HMS King George V was one of the most famous battleships of the Royal Navy during World War 2. Whether it was sinking the Bismarck, along with HMS
, or serving as flagship of the Home Fleet or her service with the British Eastern Fleet at the end of the war, King George V had her name in the headlines
quite often. If British capitol ship naming conventions had been followed, the battleship should have been named
HMS King George VI. It had been the custom of
the Royal Navy to name the first capitol ship constructed in the reign of a new monarch after that monarch.
King George V was the first battleship laid down in the
reign of King George VI but that King wanted to be named after his father, King George V, even though King George V had a battleship named after him before
World War 1. King George VI had been the Duke of York before becoming king because his brother abdicated the throne, so in a round about way the
Duke of
was named after then new king. When I started building models, the only options at the local model shops were kits by Revell, Lindberg, Ideal, Pyro and
Aurora. Revell, Lindberg and Ideal (ITC) were in box scale with no commonalty of scale. The Pyro line did have a line of kits in 1:1200 scale, most of which were
either licensed or ripped off from the British firm of Eaglewall. It was Aurora that used a common scale, 1:600, for most of their kits. Crude by today's standards,
the Aurora line still has a warm place in my heart. The Renwall 1:500 scale line came later. Then one day on a trip on my trusty Honda 50 to the Triana Hobby Shop
one day, the world of modeling was turned upside down. It was the British Invasion as the shelves were stocked with strange kits from two British companies,
Airfix and Frog. It was at this time that I bought my first of many Airfix
HMS Hood kits in 1:600 scale. My interest in Aurora kits in the same scale instantly
disappeared. The Airfix 1:600 scale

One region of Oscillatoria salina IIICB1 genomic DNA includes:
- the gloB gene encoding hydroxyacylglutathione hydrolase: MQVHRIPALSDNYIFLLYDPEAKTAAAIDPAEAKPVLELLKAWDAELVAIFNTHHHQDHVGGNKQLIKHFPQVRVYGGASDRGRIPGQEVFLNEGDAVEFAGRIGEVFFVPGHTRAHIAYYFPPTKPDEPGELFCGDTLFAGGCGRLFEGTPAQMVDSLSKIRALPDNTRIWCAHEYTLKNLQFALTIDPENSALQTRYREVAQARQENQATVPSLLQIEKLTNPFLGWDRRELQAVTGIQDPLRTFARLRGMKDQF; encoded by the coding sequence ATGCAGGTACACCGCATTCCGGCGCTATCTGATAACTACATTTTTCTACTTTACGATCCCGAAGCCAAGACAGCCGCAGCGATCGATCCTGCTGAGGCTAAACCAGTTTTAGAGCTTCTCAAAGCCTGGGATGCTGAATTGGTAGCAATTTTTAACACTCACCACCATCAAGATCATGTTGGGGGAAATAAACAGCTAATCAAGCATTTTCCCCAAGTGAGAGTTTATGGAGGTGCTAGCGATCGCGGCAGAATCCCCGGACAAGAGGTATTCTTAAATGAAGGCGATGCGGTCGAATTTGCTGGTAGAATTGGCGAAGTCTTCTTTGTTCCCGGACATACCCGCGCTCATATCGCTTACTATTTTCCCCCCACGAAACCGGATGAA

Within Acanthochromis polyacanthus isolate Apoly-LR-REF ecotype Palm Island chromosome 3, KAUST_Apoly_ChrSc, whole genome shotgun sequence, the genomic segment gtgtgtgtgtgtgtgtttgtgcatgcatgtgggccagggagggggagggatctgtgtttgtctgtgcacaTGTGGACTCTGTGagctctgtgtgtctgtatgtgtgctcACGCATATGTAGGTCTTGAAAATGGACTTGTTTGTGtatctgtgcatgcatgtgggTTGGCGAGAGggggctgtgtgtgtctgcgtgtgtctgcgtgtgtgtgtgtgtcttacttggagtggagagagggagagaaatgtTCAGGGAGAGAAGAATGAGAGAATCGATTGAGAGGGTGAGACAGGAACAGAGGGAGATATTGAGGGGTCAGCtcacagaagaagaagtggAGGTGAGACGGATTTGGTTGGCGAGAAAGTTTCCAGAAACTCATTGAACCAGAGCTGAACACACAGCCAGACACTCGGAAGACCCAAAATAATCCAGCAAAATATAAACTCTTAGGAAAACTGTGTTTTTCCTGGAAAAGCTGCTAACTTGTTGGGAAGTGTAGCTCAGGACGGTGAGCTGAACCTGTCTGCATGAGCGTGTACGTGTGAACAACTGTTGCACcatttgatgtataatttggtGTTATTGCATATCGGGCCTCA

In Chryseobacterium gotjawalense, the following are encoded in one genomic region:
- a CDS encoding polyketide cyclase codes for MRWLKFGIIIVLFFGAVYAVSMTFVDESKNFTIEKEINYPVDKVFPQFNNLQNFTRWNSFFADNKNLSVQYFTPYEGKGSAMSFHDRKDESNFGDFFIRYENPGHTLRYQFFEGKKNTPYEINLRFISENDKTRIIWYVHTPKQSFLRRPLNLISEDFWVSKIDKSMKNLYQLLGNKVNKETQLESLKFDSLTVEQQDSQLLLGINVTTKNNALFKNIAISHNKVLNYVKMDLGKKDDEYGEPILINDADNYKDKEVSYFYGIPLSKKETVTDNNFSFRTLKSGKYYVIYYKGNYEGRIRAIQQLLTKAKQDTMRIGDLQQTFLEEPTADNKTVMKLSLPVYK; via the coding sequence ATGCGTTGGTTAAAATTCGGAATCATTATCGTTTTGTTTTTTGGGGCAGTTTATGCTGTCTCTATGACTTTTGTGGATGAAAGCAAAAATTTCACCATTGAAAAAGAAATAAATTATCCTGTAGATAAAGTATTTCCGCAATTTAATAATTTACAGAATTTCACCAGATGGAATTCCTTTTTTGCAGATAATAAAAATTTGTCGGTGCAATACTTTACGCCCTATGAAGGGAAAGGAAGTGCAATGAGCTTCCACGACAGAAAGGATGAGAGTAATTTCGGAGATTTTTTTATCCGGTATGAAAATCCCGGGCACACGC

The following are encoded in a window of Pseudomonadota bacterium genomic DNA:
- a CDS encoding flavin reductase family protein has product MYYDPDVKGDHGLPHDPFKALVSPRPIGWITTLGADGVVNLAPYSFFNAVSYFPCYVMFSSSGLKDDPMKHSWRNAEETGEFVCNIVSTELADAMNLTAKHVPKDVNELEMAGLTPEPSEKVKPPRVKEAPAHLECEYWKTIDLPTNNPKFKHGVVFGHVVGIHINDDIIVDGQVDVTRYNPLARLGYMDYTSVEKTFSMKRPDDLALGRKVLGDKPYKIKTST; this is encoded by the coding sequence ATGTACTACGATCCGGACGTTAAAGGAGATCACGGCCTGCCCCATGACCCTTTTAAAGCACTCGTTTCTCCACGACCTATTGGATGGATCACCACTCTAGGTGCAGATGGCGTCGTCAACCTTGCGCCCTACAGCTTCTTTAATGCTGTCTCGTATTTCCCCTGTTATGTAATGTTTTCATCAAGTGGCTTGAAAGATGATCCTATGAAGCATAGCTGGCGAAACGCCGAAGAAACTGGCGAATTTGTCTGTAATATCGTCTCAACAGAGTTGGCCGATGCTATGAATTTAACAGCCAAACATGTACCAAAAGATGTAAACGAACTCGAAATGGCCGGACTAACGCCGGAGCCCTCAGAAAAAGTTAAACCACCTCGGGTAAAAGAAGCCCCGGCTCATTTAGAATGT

HMS King George V was not one of the company's early ship releases. Because of this the detail on the kit is better than that on
the earlier Airfix warship releases. To this day it is still popular, as there is a noticeable difference in size between the Airfix kit in 1:600 scale and a 1:700
George V
kit. Using the Airfix King George V with the Tom's Model Works brass photo-etch set for the Airfix allows the modeler to build a detailed model of the
battleship at an inexpensive price.
The Tom's Model Works brass photo-etch fret (set 6008) for HMS King George V for the Airfix 1:600 scale kit has everything you need to spruce up the Airfix kit.
The two longest parts are the two large aircraft cranes and booms, which are so much finer than the plastic parts in the kit. Funnel clinker grates, carley raft bottoms,
and Oerlikon gun shields enhance the model. The Walrus aircraft get struts and propellers. There is extensive coverage of the radars and electronics for the battleship.
For radars Tom's provides Type 274 low angle gunnery radar, Type 277 surface radar, Type 281 long range air radar, Type 282 close range antiaircraft radar, Type
285 high angle antiaircraft radar, Type 291 air warning radar, and Type 293 Air Warning Target Radar. Other electronic items on the Tom's fret are 242 IFF, Medium
Frequency Radio Detection Finder (MFDF), and High Frequency Radio Detection Finder (VHFDF). For generic items there are 23 inclined ladders of different lengths
and sizes,each of which has safety railing and trainable treads. Riling comes in three patterns; eight runs of wide spaced stanchion three bar railing with bottom
gutters, two runs of medium spaced stanchion three bar railing with bottom gutter and one run of two bar railing with bottom gutter. The set concludes with two runs
of vertical ladder.
Tom's Model Works produces a solid, inexpensive brass photo-etch fret specifically for the HMS King George V kit produced by Airfix in 1:600 scale. The set has
a strong emphasis on the various types of radar and electronic equipment carried by the battleship.
Steve Backer